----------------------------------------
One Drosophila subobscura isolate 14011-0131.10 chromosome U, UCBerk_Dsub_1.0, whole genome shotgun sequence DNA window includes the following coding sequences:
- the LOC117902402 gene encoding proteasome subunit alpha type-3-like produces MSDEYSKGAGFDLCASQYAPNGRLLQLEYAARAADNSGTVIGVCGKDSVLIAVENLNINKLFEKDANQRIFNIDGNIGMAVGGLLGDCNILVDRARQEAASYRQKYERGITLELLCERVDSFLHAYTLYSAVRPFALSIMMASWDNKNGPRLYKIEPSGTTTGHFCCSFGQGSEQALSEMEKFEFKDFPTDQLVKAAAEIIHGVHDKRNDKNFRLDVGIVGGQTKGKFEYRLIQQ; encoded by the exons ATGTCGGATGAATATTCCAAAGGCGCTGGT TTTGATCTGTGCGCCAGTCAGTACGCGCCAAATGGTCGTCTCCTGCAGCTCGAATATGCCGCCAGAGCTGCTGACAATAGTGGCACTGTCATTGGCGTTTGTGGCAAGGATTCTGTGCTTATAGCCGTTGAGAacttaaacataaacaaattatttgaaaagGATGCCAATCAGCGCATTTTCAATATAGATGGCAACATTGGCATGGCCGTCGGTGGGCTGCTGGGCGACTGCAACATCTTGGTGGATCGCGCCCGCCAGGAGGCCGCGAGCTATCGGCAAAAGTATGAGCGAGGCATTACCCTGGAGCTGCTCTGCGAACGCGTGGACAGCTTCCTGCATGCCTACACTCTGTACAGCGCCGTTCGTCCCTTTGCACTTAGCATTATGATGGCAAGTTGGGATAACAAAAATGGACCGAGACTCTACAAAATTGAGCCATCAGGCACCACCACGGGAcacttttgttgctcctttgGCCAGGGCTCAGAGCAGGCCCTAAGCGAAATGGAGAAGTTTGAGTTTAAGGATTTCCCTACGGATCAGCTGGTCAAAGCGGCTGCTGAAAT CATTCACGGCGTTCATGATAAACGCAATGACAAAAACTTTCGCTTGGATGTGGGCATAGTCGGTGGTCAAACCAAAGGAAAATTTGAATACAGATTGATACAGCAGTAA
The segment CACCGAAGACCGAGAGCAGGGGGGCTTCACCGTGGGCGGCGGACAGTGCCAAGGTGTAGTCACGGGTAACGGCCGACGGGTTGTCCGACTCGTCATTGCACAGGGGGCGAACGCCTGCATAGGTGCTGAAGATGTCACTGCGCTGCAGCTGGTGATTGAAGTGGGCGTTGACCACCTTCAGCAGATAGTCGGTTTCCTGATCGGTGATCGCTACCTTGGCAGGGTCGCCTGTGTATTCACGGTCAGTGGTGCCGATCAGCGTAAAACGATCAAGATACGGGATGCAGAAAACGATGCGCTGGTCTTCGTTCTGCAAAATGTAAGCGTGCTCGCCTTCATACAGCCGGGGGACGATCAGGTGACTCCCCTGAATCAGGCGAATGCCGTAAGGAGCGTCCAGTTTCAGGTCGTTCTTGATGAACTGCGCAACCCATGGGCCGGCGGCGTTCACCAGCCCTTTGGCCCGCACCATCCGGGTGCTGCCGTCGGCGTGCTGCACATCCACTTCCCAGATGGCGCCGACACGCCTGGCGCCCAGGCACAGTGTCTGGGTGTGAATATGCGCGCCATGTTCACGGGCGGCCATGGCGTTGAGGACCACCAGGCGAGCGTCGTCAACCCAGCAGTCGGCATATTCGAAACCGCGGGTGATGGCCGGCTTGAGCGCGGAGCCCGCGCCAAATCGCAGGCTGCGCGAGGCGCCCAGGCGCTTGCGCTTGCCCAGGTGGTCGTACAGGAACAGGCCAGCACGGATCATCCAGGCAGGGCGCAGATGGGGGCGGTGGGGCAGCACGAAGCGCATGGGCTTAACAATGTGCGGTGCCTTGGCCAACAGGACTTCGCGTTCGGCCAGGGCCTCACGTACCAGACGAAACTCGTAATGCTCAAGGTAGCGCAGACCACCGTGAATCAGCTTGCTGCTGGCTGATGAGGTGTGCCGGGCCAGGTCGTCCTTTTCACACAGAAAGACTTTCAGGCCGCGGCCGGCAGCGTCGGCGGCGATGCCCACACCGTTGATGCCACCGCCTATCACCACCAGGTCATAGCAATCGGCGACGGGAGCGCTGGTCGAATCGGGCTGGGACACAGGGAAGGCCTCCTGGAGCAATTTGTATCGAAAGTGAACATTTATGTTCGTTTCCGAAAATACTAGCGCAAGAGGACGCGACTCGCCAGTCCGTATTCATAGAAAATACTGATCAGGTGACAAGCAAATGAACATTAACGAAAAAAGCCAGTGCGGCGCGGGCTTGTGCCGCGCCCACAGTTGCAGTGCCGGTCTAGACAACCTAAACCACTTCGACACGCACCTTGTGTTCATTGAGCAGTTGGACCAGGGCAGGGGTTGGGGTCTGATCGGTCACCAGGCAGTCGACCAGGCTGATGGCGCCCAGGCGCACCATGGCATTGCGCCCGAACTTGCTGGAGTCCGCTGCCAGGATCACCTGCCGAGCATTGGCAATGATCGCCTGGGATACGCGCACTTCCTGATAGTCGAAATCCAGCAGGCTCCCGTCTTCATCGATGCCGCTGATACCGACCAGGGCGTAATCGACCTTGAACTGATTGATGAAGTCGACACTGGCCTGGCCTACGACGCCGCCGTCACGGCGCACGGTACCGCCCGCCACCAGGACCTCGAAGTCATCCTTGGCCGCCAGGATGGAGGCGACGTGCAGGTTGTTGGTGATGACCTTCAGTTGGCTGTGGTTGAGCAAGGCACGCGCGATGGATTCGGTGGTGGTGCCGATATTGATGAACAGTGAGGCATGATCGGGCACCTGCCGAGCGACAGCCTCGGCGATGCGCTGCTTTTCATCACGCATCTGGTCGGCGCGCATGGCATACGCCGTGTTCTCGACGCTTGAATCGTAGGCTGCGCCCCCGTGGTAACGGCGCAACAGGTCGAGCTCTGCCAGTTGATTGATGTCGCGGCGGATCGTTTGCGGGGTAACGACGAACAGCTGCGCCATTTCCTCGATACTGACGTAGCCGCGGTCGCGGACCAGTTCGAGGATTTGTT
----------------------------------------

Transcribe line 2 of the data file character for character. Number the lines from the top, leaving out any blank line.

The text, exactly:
- the LOC117902402 gene encoding proteasome subunit alpha type-3-like produces MSDEYSKGAGFDLCASQYAPNGRLLQLEYAARAADNSGTVIGVCGKDSVLIAVENLNINKLFEKDANQRIFNIDGNIGMAVGGLLGDCNILVDRARQEAASYRQKYERGITLELLCERVDSFLHAYTLYSAVRPFALSIMMASWDNKNGPRLYKIEPSGTTTGHFCCSFGQGSEQALSEMEKFEFKDFPTDQLVKAAAEIIHGVHDKRNDKNFRLDVGIVGGQTKGKFEYRLIQQ; encoded by the exons ATGTCGGATGAATATTCCAAAGGCGCTGGT TTTGATCTGTGCGCCAGTCAGTACGCGCCAAATGGTCGTCTCCTGCAGCTCGAATATGCCGCCAGAGCTGCTGACAATAGTGGCACTGTCATTGGCGTTTGTGGCAAGGATTCTGTGCTTATAGCCGTTGAGAacttaaacataaacaaattatttgaaaagGATGCCAATCAGCGCATTTTCAATATAGATGGCAACATTGGCATGGCCGTCGGTGGGCTGCTGGGCGACTGCAACATCTTGGTGGATCGCGCCCGCCAGGAGGCCGCGAGCTATCGGCAAAAGTATGAGCGAGGCATTACCCTGGAGCTGCTCTGCGAACGCGTGGACAGCTTCCTGCATGCCTACACTCTGTACAGCGCCGTTCGTCCCTTTGCACTTAGCATTATGATGGCAAGTTGGGATAACAAAAATGGACCGAGACTCTACAAAATTGAGCCATCAGGCACCACCACGGGAcacttttgttgctcctttgGCCAGGGCTCAGAGCAGGCCCTAAGCGAAATGGAGAAGTTTGAGTTTAAGGATTTCCCTACGGATCAGCTGGTCAAAGCGGCTGCTGAAAT CATTCACGGCGTTCATGATAAACGCAATGACAAAAACTTTCGCTTGGATGTGGGCATAGTCGGTGGTCAAACCAAAGGAAAATTTGAATACAGATTGATACAGCAGTAA